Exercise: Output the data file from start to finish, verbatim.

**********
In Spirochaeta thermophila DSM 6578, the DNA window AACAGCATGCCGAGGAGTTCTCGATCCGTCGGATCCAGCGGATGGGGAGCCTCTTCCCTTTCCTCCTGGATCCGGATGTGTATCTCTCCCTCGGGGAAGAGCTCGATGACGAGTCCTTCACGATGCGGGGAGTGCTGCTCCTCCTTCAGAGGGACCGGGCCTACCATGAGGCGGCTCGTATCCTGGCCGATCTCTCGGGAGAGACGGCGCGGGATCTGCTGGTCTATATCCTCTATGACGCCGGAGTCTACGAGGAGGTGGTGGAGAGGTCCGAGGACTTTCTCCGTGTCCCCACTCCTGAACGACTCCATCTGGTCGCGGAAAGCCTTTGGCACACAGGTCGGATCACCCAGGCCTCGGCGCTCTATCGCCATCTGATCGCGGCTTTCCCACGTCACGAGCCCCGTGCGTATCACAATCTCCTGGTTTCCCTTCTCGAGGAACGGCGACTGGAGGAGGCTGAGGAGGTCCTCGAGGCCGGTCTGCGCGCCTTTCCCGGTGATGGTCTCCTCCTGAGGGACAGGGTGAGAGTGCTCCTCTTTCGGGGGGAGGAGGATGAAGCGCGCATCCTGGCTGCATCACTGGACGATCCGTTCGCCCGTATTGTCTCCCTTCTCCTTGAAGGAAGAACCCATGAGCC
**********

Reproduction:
In Spirochaeta thermophila DSM 6578, the DNA window AACAGCATGCCGAGGAGTTCTCGATCCGTCGGATCCAGCGGATGGGGAGCCTCTTCCCTTTCCTCCTGGATCCGGATGTGTATCTCTCCCTCGGGGAAGAGCTCGATGACGAGTCCTTCACGATGCGGGGAGTGCTGCTCCTCCTTCAGAGGGACCGGGCCTACCATGAGGCGGCTCGTATCCTGGCCGATCTCTCGGGAGAGACGGCGCGGGATCTGCTGGTCTATATCCTCTATGACGCCGGAGTCTACGAGGAGGTGGTGGAGAGGTCCGAGGACTTTCTCCGTGTCCCCACTCCTGAACGACTCCATCTGGTCGCGGAAAGCCTTTGGCACACAGGTCGGATCACCCAGGCCTCGGCGCTCTATCGCCATCTGATCGCGGCTTTCCCACGTCACGAGCCCCGTGCGTATCACAATCTCCTGGTTTCCCTTCTCGAGGAACGGCGACTGGAGGAGGCTGAGGAGGTCCTCGAGGCCGGTCTGCGCGCCTTTCCCGGTGATGGTCTCCTCCTGAGGGACAGGGTGAGAGTGCTCCTCTTTCGGGGGGAGGAGGATGAAGCGCGCATCCTGGCTGCATCACTGGACGATCCGTTCGCCCGTATTGTCTCCCTTCTCCTTGAAGGAAGAACCCATGAGCC